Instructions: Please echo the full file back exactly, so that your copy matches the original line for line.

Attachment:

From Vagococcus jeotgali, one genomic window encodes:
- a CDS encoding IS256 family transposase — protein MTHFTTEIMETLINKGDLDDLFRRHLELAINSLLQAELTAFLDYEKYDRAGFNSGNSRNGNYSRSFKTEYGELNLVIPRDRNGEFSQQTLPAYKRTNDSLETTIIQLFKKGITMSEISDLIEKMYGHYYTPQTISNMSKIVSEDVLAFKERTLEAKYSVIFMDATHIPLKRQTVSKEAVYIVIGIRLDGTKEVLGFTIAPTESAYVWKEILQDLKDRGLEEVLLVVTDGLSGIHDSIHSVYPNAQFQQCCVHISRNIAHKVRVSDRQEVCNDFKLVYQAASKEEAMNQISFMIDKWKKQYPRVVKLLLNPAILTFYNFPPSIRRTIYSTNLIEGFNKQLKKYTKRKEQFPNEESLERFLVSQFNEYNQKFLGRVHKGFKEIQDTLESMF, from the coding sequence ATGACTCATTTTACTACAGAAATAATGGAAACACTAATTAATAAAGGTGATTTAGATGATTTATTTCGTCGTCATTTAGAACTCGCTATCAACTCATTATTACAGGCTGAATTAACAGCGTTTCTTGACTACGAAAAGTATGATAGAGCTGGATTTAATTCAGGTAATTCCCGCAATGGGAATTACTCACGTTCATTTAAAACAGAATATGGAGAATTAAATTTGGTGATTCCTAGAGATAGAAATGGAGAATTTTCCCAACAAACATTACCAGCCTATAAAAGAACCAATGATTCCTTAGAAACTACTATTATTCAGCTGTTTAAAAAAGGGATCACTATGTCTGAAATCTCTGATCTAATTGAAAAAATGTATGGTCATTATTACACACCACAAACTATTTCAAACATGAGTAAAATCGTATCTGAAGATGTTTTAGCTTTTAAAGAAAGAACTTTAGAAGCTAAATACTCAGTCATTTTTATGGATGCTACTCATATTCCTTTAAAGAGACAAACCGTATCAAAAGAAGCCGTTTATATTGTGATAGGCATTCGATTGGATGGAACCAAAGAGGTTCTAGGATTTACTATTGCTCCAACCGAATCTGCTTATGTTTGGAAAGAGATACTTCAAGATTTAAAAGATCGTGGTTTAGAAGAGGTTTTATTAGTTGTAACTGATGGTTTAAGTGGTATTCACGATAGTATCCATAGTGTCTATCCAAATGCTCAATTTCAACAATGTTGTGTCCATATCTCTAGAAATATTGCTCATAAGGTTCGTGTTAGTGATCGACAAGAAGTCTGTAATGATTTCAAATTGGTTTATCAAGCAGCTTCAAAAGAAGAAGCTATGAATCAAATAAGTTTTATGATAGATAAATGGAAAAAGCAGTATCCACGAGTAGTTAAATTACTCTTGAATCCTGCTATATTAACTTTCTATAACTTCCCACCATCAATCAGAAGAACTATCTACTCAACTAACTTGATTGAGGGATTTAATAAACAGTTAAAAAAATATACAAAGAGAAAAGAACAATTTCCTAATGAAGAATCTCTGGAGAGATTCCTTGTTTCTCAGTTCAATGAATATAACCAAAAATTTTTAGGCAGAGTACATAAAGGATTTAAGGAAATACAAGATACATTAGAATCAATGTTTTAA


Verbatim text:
From Vagococcus jeotgali, one genomic window encodes:
- a CDS encoding IS256 family transposase — protein MTHFTTEIMETLINKGDLDDLFRRHLELAINSLLQAELTAFLDYEKYDRAGFNSGNSRNGNYSRSFKTEYGELNLVIPRDRNGEFSQQTLPAYKRTNDSLETTIIQLFKKGITMSEISDLIEKMYGHYYTPQTISNMSKIVSEDVLAFKERTLEAKYSVIFMDATHIPLKRQTVSKEAVYIVIGIRLDGTKEVLGFTIAPTESAYVWKEILQDLKDRGLEEVLLVVTDGLSGIHDSIHSVYPNAQFQQCCVHISRNIAHKVRVSDRQEVCNDFKLVYQAASKEEAMNQISFMIDKWKKQYPRVVKLLLNPAILTFYNFPPSIRRTIYSTNLIEGFNKQLKKYTKRKEQFPNEESLERFLVSQFNEYNQKFLGRVHKGFKEIQDTLESMF, from the coding sequence ATGACTCATTTTACTACAGAAATAATGGAAACACTAATTAATAAAGGTGATTTAGATGATTTATTTCGTCGTCATTTAGAACTCGCTATCAACTCATTATTACAGGCTGAATTAACAGCGTTTCTTGACTACGAAAAGTATGATAGAGCTGGATTTAATTCAGGTAATTCCCGCAATGGGAATTACTCACGTTCATTTAAAACAGAATATGGAGAATTAAATTTGGTGATTCCTAGAGATAGAAATGGAGAATTTTCCCAACAAACATTACCAGCCTATAAAAGAACCAATGATTCCTTAGAAACTACTATTATTCAGCTGTTTAAAAAAGGGATCACTATGTCTGAAATCTCTGATCTAATTGAAAAAATGTATGGTCATTATTACACACCACAAACTATTTCAAACATGAGTAAAATCGTATCTGAAGATGTTTTAGCTTTTAAAGAAAGAACTTTAGAAGCTAAATACTCAGTCATTTTTATGGATGCTACTCATATTCCTTTAAAGAGACAAACCGTATCAAAAGAAGCCGTTTATATTGTGATAGGCATTCGATTGGATGGAACCAAAGAGGTTCTAGGATTTACTATTGCTCCAACCGAATCTGCTTATGTTTGGAAAGAGATACTTCAAGATTTAAAAGATCGTGGTTTAGAAGAGGTTTTATTAGTTGTAACTGATGGTTTAAGTGGTATTCACGATAGTATCCATAGTGTCTATCCAAATGCTCAATTTCAACAATGTTGTGTCCATATCTCTAGAAATATTGCTCATAAGGTTCGTGTTAGTGATCGACAAGAAGTCTGTAATGATTTCAAATTGGTTTATCAAGCAGCTTCAAAAGAAGAAGCTATGAATCAAATAAGTTTTATGATAGATAAATGGAAAAAGCAGTATCCACGAGTAGTTAAATTACTCTTGAATCCTGCTATATTAACTTTCTATAACTTCCCACCATCAATCAGAAGAACTATCTACTCAACTAACTTGATTGAGGGATTTAATAAACAGTTAAAAAAATATACAAAGAGAAAAGAACAATTTCCTAATGAAGAATCTCTGGAGAGATTCCTTGTTTCTCAGTTCAATGAATATAACCAAAAATTTTTAGGCAGAGTACATAAAGGATTTAAGGAAATACAAGATACATTAGAATCAATGTTTTAA